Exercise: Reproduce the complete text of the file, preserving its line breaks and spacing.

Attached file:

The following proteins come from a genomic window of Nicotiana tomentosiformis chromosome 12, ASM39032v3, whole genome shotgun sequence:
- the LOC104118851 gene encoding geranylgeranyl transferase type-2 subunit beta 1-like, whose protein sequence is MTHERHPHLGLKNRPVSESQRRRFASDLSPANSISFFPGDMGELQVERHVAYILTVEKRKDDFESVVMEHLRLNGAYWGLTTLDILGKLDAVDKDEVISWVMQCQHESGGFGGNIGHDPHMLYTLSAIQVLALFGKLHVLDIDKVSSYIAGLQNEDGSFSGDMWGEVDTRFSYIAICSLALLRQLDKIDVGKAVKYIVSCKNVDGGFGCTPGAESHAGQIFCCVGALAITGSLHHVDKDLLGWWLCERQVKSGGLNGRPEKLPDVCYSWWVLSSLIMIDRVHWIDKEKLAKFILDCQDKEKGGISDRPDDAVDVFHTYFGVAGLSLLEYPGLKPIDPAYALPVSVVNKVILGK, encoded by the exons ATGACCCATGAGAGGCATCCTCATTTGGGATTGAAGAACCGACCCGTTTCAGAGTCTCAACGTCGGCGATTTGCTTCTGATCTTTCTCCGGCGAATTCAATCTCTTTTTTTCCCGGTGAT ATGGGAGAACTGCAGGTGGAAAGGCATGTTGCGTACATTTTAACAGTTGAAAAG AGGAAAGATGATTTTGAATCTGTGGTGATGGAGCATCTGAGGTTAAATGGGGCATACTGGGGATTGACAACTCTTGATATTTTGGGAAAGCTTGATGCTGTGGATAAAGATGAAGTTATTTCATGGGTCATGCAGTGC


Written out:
The following proteins come from a genomic window of Nicotiana tomentosiformis chromosome 12, ASM39032v3, whole genome shotgun sequence:
- the LOC104118851 gene encoding geranylgeranyl transferase type-2 subunit beta 1-like, whose protein sequence is MTHERHPHLGLKNRPVSESQRRRFASDLSPANSISFFPGDMGELQVERHVAYILTVEKRKDDFESVVMEHLRLNGAYWGLTTLDILGKLDAVDKDEVISWVMQCQHESGGFGGNIGHDPHMLYTLSAIQVLALFGKLHVLDIDKVSSYIAGLQNEDGSFSGDMWGEVDTRFSYIAICSLALLRQLDKIDVGKAVKYIVSCKNVDGGFGCTPGAESHAGQIFCCVGALAITGSLHHVDKDLLGWWLCERQVKSGGLNGRPEKLPDVCYSWWVLSSLIMIDRVHWIDKEKLAKFILDCQDKEKGGISDRPDDAVDVFHTYFGVAGLSLLEYPGLKPIDPAYALPVSVVNKVILGK, encoded by the exons ATGACCCATGAGAGGCATCCTCATTTGGGATTGAAGAACCGACCCGTTTCAGAGTCTCAACGTCGGCGATTTGCTTCTGATCTTTCTCCGGCGAATTCAATCTCTTTTTTTCCCGGTGAT ATGGGAGAACTGCAGGTGGAAAGGCATGTTGCGTACATTTTAACAGTTGAAAAG AGGAAAGATGATTTTGAATCTGTGGTGATGGAGCATCTGAGGTTAAATGGGGCATACTGGGGATTGACAACTCTTGATATTTTGGGAAAGCTTGATGCTGTGGATAAAGATGAAGTTATTTCATGGGTCATGCAGTGC